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Answer by HugeMDB1

We are also fundraising for https://forum.effectivealtruism.org/posts/ECiLcmozJHRk2ifAN/portable-mri

to support the rescue of wounded Ukrainian soldiers, aiding them in their challenging fight for survival and freedom

and other similar applications.

Dear DC, I mistakenly posted my responses to your questions directly under my initial topic, rather than under your response.

Dear lastmistborn, I am very grateful to you for your attention and the detailed explanation of potential issues. I will certainly inform DC that I have responded to his message.

I have seen, read, and understand that what you are writing is quite common, and I realize that this often happens, especially when funds are unfamiliar with you.

Furthermore, when I worked as a junior professor at the university, I wrote grants, and these grants were typically accepted. At that time, I also submitted and successfully published in journals such as JACS and Nature. Currently, I can file patent applications and receive patents from the USPTO without the need for significant revisions (i.e., on the first attempt). Our company already holds five granted American patents. This suggests that we have reasonable scientific or commercial results and that our team can quickly grasp the rules for submitting any document and successfully adhere to them.

Of course, we attempted to have our grant applications reviewed by third-party consultants. Unfortunately, we cannot afford to do this repeatedly without results, as consultants typically charge around 10% of the grant's value regardless of whether the application is successful. Due to this, we decided not to use their services, as it is not cost-effective for us.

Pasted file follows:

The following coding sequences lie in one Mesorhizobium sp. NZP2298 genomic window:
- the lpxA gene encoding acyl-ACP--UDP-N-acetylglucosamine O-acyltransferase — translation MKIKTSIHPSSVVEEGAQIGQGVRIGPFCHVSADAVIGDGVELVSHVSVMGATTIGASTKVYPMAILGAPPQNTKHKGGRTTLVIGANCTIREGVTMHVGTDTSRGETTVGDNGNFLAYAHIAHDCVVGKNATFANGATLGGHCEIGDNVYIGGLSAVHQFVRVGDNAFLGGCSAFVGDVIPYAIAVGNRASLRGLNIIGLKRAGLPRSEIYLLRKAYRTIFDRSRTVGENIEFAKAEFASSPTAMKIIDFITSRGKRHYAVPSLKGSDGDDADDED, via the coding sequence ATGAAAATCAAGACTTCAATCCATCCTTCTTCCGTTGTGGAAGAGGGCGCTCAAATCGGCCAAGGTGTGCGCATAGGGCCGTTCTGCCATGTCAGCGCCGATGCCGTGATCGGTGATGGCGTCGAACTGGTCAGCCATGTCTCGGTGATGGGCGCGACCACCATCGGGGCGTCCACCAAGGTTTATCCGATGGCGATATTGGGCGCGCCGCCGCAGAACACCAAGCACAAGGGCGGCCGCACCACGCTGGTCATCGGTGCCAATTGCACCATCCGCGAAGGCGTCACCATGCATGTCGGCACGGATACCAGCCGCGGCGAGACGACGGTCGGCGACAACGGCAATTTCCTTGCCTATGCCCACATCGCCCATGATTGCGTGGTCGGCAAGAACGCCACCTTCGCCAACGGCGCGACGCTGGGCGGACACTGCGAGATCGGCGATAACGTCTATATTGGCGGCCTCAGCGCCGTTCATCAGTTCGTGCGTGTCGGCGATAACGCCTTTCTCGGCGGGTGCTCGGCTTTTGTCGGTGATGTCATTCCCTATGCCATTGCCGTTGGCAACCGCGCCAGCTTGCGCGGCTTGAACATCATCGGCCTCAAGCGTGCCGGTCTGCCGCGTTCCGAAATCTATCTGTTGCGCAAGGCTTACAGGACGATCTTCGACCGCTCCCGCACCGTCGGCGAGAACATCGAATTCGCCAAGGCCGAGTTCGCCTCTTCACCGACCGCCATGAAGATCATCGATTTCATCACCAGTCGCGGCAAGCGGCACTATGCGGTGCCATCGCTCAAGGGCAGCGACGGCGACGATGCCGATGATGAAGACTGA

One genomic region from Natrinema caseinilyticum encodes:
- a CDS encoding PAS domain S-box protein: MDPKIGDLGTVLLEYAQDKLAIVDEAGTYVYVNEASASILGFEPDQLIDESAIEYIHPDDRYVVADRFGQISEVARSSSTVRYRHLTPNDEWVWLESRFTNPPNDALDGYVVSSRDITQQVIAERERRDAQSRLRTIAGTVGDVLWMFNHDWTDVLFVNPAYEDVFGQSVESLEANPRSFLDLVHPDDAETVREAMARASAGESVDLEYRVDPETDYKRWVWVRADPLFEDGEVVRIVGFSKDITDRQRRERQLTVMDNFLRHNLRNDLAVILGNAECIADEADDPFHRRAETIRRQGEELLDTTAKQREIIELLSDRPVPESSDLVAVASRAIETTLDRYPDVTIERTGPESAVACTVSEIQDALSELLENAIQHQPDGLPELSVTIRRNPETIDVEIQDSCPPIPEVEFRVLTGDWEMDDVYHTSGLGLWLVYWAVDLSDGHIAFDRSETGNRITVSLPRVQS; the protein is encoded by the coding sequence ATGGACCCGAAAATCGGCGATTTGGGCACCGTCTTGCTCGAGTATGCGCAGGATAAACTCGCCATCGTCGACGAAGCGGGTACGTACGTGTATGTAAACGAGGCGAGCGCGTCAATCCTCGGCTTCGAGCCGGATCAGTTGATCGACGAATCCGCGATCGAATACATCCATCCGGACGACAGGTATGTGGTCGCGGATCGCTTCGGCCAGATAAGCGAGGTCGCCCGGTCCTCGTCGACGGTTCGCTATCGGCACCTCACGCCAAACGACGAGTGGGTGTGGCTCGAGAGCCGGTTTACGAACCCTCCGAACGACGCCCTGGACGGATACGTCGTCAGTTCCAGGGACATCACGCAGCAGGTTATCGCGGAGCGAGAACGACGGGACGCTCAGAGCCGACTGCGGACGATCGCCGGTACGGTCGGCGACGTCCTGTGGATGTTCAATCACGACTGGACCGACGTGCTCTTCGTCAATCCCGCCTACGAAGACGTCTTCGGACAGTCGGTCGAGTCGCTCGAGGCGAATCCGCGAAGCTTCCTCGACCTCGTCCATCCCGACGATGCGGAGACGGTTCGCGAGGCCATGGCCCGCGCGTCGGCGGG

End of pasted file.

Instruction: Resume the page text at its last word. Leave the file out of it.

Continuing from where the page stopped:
The essence of our current proposal can be summarized in the following paragraph:

As a German commercial company, we are prepared to manufacture new innovative portable MRI devices (www.mr-nib.com) at cost, which amounts to €15,000 per unit if an order for 200 units is placed or €25,000 per unit if an order for 30 units is placed. We are committed to localizing the devices for the Ukrainian language and providing software updates free of charge for the next 8 years. We aim to deploy these portable MRI devices in conflict zones in Ukraine to save the lives of civilians and soldiers through early diagnosis. Why Ukraine? Partly because we have many relatives and acquaintances there, and we want to offer our assistance. Last year, we privately assisted by supplying uninterruptible power systems, and we would like to help in any way we can now.

We are also open to initiating any other similar humanitarian missions on our own.

We have reached out with this initiative to numerous Ukrainian politicians, including Mykhailo Fedorov, Rustem Umerov, and Volodymyr Klitschko. We have also contacted several politicians in the German Bundestag and approached several American military companies and organizations. Additionally, as mentioned earlier, we have submitted numerous grant applications for similar initiatives to various foundations, customizing each application to align with their objectives.

Unfortunately, discussions either reached a dead end or we received rejections. What was most unpleasant and unexpected for us is that we have never received a justified explanation for why our initiative was not supported.